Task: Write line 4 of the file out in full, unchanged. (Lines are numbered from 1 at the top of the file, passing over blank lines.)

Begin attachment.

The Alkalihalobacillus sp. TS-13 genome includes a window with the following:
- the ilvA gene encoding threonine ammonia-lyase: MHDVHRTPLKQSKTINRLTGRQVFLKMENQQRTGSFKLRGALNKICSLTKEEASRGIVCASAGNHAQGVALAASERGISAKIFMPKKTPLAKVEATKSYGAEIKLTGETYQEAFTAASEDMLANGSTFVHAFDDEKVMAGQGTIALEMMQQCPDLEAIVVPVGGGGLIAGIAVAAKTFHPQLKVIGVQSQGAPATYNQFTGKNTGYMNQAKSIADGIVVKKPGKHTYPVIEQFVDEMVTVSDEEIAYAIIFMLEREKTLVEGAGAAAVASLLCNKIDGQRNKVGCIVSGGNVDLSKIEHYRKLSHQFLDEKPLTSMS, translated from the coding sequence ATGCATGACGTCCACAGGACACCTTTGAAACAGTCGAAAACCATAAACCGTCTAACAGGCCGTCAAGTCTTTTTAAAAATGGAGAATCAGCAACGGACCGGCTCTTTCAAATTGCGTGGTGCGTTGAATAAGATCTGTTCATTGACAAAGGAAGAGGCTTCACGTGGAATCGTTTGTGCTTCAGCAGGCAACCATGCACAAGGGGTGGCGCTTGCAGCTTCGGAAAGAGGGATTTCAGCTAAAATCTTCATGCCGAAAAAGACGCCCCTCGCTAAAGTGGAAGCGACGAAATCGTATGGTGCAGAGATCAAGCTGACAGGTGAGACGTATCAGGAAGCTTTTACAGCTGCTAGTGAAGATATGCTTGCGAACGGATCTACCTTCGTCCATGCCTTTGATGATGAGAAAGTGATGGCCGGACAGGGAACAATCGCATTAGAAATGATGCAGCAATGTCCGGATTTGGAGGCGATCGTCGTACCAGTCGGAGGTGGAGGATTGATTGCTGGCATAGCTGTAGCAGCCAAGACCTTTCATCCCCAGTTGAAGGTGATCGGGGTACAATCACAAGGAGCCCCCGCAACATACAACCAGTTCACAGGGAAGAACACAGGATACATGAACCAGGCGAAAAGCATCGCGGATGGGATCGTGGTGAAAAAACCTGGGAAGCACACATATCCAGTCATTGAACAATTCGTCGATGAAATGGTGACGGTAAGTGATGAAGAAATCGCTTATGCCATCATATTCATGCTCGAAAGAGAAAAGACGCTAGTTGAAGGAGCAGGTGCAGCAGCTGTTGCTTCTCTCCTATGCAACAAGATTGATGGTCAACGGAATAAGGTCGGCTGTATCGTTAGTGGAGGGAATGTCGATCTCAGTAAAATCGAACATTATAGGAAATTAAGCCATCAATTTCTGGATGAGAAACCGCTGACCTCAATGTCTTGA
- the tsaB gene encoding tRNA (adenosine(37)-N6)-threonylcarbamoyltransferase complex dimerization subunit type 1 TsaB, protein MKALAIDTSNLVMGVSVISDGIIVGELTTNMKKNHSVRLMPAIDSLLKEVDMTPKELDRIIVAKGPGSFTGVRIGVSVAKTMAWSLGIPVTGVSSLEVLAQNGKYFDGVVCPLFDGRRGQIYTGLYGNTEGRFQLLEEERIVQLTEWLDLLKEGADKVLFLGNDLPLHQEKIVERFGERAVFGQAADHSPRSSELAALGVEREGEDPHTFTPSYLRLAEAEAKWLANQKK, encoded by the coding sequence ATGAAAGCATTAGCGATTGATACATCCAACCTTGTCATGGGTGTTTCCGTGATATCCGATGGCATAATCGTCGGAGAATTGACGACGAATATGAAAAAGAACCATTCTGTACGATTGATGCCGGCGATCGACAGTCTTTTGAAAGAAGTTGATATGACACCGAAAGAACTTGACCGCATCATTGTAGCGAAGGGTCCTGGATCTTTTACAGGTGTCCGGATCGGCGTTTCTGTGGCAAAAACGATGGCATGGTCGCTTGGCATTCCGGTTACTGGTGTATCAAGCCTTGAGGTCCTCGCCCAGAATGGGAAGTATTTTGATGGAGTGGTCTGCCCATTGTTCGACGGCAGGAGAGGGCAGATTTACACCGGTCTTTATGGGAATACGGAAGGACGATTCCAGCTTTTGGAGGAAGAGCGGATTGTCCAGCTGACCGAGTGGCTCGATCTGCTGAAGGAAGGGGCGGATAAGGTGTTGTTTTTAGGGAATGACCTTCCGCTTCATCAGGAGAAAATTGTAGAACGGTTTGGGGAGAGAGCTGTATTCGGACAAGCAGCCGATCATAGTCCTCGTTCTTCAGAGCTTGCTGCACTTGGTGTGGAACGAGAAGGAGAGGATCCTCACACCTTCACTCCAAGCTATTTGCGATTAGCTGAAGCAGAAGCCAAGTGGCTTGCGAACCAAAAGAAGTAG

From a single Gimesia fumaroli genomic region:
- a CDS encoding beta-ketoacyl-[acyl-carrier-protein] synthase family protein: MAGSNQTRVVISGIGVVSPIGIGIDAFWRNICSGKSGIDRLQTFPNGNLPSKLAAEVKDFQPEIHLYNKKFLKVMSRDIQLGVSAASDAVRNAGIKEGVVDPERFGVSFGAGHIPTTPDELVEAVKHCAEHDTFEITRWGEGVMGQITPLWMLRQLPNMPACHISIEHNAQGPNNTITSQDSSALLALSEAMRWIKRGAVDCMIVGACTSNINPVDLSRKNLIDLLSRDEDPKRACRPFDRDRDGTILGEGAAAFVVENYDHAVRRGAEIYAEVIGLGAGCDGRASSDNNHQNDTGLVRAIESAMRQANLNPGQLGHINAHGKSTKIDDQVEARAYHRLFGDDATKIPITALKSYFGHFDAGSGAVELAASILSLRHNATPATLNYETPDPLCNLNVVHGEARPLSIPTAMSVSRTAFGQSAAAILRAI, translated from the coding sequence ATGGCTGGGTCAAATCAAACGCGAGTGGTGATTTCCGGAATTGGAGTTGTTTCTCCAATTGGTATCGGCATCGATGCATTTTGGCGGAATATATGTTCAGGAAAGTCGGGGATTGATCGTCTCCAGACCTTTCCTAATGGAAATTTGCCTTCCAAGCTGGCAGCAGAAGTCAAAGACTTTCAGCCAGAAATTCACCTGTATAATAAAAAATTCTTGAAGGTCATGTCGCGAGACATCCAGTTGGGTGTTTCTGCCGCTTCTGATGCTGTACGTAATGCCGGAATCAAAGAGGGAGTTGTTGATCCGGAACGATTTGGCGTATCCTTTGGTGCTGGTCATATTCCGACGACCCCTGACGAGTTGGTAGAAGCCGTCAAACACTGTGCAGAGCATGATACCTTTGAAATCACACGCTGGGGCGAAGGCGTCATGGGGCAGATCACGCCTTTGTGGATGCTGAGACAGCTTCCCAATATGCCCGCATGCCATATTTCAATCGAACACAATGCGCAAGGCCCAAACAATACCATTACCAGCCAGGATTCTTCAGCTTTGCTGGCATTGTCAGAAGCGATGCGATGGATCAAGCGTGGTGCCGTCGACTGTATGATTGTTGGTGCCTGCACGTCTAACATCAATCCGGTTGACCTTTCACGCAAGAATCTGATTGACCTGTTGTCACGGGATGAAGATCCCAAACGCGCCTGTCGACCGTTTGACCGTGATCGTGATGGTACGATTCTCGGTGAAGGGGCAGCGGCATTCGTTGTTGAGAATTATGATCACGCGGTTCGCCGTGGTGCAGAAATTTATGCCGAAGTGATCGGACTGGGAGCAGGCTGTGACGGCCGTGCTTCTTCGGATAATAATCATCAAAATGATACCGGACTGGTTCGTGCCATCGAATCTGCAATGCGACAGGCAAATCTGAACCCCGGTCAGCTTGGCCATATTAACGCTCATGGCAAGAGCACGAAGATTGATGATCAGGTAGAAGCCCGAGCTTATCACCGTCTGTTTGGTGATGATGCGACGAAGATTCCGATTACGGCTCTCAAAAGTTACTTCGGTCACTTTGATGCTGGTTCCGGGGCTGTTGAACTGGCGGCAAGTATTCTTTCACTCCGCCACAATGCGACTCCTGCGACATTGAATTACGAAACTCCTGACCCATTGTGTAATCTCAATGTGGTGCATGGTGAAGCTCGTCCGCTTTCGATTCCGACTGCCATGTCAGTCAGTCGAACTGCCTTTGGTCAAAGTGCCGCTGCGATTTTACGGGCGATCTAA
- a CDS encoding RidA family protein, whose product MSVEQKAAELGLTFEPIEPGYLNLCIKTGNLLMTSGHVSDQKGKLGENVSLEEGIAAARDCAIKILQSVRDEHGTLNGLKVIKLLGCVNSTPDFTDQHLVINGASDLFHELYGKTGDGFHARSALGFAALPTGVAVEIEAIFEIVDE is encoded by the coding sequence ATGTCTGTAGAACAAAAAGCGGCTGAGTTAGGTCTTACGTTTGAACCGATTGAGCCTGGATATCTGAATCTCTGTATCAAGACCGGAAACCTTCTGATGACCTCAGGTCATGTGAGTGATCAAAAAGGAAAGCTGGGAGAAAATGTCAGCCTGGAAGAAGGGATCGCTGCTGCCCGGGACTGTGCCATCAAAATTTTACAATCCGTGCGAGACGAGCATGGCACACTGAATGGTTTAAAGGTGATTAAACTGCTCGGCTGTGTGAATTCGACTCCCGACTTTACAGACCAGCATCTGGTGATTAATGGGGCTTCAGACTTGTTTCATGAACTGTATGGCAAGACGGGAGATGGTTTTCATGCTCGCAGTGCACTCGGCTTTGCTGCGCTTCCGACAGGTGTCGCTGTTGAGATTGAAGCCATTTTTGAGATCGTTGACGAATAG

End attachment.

From a single Gimesia fumaroli genomic region: